Can a Cracked Tooth be Saved?
Cracked teeth are a major cause of tooth loss. When the crack extends into the tooth's root, Endodontic therapy (root canal) can be required. Sometimes, the tooth cannot be saved and may require a dental implant or a dental bridge. Cracks in teeth can allow the dental pulp to become infected which can spread to the bone and gum surrounding a problematic tooth and later cause more extensive problems.
Cracked teeth may be the result of:
- Bruxism – The chronic grinding of your teeth while sleeping
- Hard biting – Chewing on ice, pens / pencils, hard candies, etc.
- Large Fillings – Teeth with large fillings may be more likely to crack
- Tooth Misalignment – Some teeth do receive more stress during chewing
- Trauma – A blow to the mouth or an accident
A tooth with a cracked root may be difficult to identify. An intermittent toothache can be indicative of a cracked tooth. Other symptoms may include pain when chewing, temperature sensitivities, or throbbing at different times of the day.
Types of Cracked Teeth and Restoration
Tiny surface cracks on the outer enamel of the tooth are more common in adults and are usually of no concern.
Fractured Crown - Cusp
A structural crack that weakens the cusp of the tooth may fracture. The cusp may break off or may require being removed by a dentist. A damage to the pulp with this type of fracture is rare, so a root canal is usually not necessary. This type of cracked tooth is usually restorable with a dental crown.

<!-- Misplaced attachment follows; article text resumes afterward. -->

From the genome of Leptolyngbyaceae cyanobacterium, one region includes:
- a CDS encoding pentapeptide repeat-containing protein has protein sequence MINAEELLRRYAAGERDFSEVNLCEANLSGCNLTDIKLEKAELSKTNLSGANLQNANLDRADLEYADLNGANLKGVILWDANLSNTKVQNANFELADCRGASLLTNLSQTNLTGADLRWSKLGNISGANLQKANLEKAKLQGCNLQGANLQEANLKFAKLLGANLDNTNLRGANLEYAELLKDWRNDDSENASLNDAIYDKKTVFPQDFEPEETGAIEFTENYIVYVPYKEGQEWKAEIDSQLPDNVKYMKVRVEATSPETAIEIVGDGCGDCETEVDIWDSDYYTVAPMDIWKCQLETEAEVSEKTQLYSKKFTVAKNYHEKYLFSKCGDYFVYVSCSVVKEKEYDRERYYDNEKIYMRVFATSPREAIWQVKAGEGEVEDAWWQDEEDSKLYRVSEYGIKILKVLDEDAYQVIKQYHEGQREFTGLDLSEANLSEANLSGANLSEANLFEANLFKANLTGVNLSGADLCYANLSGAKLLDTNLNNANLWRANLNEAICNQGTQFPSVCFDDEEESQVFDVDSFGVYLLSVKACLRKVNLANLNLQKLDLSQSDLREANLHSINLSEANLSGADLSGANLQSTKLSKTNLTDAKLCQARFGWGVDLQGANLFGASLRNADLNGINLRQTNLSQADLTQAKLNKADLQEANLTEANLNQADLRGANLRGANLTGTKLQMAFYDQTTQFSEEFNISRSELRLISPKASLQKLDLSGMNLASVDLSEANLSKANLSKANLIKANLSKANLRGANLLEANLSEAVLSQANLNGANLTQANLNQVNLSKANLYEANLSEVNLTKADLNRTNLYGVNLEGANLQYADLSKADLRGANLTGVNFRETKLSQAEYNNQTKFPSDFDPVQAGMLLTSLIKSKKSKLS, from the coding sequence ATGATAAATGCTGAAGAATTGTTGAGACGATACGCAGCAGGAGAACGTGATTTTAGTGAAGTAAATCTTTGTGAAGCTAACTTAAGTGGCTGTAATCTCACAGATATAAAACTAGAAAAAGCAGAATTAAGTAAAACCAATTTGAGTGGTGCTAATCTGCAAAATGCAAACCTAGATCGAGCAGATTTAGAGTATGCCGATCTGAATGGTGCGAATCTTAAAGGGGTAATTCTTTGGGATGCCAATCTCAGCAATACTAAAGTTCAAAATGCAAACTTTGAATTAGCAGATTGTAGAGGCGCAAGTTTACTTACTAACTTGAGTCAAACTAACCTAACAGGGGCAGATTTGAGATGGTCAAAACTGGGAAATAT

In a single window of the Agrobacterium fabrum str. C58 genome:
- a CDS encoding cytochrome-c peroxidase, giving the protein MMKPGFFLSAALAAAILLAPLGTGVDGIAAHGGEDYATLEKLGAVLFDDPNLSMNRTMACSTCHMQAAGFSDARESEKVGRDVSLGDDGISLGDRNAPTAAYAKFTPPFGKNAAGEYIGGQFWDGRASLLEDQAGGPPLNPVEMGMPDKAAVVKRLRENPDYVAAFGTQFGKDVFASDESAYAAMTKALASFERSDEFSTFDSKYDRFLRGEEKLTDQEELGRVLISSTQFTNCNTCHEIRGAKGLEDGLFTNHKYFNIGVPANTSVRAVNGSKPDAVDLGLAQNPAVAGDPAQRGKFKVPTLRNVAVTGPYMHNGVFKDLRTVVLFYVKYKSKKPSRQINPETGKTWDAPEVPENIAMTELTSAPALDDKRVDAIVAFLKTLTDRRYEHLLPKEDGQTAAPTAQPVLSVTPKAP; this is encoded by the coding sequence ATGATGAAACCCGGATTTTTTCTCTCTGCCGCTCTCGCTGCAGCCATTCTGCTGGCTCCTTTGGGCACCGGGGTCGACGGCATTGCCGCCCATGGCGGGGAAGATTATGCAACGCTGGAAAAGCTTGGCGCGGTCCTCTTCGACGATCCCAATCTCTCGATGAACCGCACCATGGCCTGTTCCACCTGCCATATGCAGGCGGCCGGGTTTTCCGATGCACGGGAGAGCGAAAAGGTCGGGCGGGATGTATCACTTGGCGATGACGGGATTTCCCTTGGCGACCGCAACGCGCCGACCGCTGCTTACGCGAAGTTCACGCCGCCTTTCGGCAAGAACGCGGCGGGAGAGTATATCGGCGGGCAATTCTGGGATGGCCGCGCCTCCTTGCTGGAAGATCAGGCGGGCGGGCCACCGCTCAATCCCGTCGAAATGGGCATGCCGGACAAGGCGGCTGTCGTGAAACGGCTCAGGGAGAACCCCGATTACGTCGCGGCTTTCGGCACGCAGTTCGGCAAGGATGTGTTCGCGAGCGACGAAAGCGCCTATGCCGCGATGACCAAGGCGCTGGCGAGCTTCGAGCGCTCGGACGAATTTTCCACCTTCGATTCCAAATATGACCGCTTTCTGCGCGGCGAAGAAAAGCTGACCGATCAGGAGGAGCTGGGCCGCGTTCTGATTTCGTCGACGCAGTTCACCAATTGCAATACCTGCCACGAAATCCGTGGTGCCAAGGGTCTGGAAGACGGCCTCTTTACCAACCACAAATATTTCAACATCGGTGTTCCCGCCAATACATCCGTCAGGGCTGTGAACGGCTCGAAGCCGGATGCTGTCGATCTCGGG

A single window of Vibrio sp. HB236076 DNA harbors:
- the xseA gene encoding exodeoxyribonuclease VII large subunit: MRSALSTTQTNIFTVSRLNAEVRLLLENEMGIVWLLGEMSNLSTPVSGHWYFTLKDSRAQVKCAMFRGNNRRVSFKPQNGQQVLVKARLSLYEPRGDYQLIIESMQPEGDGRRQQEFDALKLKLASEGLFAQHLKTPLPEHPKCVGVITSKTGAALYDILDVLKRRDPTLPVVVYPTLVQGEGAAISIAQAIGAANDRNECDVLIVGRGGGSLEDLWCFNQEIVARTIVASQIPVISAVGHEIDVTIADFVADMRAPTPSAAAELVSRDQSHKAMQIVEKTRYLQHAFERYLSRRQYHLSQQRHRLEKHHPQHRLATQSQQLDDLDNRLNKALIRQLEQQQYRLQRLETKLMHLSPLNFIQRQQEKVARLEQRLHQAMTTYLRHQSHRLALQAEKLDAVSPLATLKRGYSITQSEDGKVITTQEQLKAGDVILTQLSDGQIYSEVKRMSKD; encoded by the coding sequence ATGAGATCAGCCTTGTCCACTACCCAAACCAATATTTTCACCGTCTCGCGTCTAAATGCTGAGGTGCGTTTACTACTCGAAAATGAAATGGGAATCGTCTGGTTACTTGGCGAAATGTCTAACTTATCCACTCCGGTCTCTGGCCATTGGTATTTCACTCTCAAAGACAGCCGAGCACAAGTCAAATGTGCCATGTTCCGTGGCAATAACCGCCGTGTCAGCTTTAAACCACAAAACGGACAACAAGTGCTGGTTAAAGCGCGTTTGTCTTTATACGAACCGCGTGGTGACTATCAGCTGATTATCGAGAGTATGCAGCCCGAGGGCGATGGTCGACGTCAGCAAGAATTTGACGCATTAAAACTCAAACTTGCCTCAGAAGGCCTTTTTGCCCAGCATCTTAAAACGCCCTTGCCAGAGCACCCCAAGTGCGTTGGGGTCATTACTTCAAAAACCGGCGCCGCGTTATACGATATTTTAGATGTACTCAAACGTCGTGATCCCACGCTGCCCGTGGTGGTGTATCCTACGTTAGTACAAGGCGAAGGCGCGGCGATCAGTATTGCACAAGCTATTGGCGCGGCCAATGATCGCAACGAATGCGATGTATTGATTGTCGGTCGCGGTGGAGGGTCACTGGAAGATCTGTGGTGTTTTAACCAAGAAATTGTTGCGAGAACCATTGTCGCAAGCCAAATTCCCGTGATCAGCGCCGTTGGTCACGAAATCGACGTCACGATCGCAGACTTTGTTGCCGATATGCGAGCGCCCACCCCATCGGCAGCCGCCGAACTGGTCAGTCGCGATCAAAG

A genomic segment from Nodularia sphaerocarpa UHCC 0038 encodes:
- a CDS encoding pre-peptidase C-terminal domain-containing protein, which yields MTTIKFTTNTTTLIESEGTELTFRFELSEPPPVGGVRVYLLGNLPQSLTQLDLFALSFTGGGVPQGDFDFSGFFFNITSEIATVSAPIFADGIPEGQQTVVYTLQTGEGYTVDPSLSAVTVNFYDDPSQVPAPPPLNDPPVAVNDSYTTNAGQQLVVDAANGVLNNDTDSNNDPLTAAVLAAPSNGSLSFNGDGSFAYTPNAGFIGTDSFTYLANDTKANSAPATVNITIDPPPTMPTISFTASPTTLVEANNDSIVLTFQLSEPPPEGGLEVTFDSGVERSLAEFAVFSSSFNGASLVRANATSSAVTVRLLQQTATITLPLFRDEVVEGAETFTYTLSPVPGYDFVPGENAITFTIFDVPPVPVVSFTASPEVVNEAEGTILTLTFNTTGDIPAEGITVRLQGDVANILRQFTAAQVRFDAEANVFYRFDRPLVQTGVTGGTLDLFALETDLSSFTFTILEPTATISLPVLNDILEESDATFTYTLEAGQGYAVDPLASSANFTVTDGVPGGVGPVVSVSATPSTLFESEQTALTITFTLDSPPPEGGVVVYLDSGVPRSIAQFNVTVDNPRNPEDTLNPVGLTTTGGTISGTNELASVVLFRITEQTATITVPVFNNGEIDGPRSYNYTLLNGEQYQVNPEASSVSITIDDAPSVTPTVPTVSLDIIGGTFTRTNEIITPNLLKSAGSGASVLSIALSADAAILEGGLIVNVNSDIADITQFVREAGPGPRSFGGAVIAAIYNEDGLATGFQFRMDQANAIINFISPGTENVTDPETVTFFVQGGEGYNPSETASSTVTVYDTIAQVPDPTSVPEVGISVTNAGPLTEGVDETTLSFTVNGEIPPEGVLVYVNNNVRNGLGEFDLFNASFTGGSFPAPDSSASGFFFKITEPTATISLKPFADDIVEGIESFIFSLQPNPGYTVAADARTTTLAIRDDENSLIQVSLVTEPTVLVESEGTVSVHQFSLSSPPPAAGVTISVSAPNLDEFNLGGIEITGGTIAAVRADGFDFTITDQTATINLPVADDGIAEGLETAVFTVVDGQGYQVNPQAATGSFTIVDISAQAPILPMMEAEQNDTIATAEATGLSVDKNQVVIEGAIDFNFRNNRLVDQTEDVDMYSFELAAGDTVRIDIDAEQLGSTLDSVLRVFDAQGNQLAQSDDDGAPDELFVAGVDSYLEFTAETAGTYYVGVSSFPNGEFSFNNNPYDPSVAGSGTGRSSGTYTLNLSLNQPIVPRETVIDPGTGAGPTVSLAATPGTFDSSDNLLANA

A crack that extends from the chewing surface of the tooth down towards the root may compromise the structure and health of the tooth. The crack may extend below the gum line and even into the root. Damage to the pulp is common. A cracked tooth that is not treated will split under pressure, resulting in the loss of the tooth. Early detection is essential to save the tooth. Maybe restorable with Root canal treatment and a dental crown.
A split tooth is the result of an untreated cracked tooth or severe trauma. The crack will eventually fracture the tooth. In most cases, a split tooth cannot be repaired. Depending on the location of the split, its possible that the tooth root may be saved. Maybe restorable with Root canal treatment and a dental crown.
Vertical Root Fracture
A vertical root fracture starts at the root and extends up towards the crown of the tooth. Sometimes a portion of the tooth can be saved by removing the fractured root. Treatment involves Endodontic surgery. A dental implant and/or a dental crown can be used replace or restore the tooth. Maybe restorable with Oral Surgery.
Root canal alternatives
In some cases, a dental implant and dental surgery may be preferable to a root canal and offers a more secure root for the crown replacement. Based on the location of the tooth, a dental bridge may offer the patient with a second alternative. Not replacing a damaged tooth leads to dental disease and subsequent failure of the adjacent teeth.
Dr. Clausen can help the patient to decide which treatment meets their needs.